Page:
Really, what can I say here I haven’t already said five or six times. Digipak, glossy covers with random cast photos In front of semi-random backdrops. It’s a formula. At a certain point, you have to ask yourself -- do you prefer the formula, or would rather see something interesting.

I hate Digipaks…cannot stand them. You have to take them out, unfold them -- the things unfolding taking up a lot of space -- it’s just not an efficient way to package DVDs. They could keep the uniform style of King of Queens releases, and still switch to slimcases -- which on 3 discs means either three slimcases with one disc apiece or two with two discs sharing one. Either way, they could adopt slimcases without having to make a single change to the uniformity of the outer box.

As it regards to this season’s packaging though: One of this season’s photos doesn’t even make any sense. First of all, the front cover has the usual three. It’s a generic photo of them in front of the usual slanted houses in Queens. The inner digipak has the trio with two microphones in front of a purple curtain in a karaoke lounge style. The “shadows” behind them don’t even look convincing. Opening up the digipak reveals a house under construction, with Kevin/Doug at least appearing relevant to the scene -- wearing a tool belt. However, he doesn’t appear to be casting a shadow! In addition, on the other side they’ve stuck an absolutely random photo of Leah. Opening it up one last time reveals the four panels, and as always, the art of the information panel and disc 1 panel go together, while behind the third and fourth panels are random scenes. There is an old farmhouse and a field, with them in front, on the first two panels. Panel three features a blue background and what looks like the rear of a cargo transport truck, with them playing poker (?!) in front. The last panel has them on a “Roller coaster”, but you can tell they’re not even seated. Each disc then matches the art section it is in front of. Disc 1 has the first 8 episodes, disc 2 has 9-16, disc 3 has 17-23. Stop me if you’ve heard this one. Or not.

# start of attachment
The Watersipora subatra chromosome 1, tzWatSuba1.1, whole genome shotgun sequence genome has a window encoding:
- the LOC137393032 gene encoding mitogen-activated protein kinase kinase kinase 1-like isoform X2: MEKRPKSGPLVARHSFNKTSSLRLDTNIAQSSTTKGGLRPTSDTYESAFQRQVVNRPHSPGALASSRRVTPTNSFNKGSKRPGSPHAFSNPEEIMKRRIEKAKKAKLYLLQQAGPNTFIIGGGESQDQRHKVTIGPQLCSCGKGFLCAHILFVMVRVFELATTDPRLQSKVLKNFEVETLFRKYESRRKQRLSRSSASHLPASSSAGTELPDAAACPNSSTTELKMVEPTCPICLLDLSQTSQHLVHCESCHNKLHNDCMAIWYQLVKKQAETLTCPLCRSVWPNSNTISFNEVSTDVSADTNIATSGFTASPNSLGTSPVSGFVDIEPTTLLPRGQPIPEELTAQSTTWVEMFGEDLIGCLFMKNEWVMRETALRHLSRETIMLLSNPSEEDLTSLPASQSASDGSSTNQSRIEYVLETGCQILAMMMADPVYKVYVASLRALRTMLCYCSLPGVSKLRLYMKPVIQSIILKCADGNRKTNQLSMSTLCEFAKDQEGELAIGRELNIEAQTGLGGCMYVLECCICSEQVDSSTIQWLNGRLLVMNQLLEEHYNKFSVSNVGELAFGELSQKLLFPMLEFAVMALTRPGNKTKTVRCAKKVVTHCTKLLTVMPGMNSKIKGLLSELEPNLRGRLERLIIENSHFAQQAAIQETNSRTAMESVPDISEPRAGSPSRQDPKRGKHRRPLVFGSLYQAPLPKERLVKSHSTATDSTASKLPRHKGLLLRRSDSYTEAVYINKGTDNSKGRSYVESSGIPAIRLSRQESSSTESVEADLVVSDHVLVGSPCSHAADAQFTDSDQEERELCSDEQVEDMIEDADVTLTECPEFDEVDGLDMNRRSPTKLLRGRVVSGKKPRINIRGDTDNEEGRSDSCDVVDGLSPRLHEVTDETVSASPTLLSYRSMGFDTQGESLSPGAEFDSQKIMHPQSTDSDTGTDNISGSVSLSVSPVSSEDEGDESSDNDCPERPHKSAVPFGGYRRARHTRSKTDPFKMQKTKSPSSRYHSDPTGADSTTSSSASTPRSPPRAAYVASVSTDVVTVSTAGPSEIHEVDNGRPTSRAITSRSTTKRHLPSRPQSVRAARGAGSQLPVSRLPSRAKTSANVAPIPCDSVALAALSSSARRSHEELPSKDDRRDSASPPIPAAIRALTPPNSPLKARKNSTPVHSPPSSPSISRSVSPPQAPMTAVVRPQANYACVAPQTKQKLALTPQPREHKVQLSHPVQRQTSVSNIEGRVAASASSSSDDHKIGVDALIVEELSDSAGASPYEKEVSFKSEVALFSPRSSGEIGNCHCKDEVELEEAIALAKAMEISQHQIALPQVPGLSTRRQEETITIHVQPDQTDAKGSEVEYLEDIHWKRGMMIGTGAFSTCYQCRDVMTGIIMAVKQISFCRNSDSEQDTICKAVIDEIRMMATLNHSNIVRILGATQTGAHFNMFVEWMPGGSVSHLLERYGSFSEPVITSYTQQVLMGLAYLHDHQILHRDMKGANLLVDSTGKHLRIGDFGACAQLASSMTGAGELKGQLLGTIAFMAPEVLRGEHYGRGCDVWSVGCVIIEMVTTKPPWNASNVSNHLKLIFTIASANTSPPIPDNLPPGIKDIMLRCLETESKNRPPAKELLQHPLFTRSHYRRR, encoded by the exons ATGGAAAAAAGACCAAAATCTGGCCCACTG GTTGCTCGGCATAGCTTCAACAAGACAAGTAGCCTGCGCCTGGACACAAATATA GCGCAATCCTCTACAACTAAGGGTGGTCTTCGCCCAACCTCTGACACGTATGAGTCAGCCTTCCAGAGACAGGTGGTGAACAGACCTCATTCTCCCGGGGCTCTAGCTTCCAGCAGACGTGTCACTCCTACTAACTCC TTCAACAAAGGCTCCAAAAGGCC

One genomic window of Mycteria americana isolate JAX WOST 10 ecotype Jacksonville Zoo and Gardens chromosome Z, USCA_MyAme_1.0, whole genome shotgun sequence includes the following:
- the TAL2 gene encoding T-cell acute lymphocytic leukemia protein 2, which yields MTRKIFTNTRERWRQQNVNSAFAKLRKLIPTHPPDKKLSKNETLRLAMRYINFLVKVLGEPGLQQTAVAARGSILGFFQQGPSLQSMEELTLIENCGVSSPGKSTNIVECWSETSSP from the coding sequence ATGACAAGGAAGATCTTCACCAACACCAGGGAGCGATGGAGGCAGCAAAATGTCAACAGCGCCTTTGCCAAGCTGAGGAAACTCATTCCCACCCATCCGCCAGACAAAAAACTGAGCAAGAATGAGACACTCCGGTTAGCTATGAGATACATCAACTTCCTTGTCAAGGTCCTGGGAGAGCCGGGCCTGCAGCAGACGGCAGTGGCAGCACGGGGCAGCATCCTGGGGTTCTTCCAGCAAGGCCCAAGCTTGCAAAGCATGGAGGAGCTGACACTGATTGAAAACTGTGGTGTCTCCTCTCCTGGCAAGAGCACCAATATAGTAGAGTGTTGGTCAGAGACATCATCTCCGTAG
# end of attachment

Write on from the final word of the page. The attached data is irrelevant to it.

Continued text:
Menu Design and Navigation:

Menus are the same relatively nice looking, but ultimately plain, menus we’ve become used to seeing. As with the packaging, the main menu features a random shot of Doug/Kevin and Carrie/Leah in front of whatever structure was used as the front cover, in this case the Queens houses. There is a blue bar covering this background in the lower 1/4th of the screen. Episode selection features nice looking but random gold borders around stills of each episode, with the episode title below.

Video and Audio Quality:

I do believe this is on its way to being my shortest full review --­ the problem is we’ve seen everything in this set already. There is nothing new or different other than the episodes. Even the video quality is the same as before -- it’s at an identical level as the previous season’s. Video is presented in widescreen -- an issue in previous sets. Audio is nice, loud, and clear -- no defects in either the audio or the video segments. Chapter stops at the end of each act.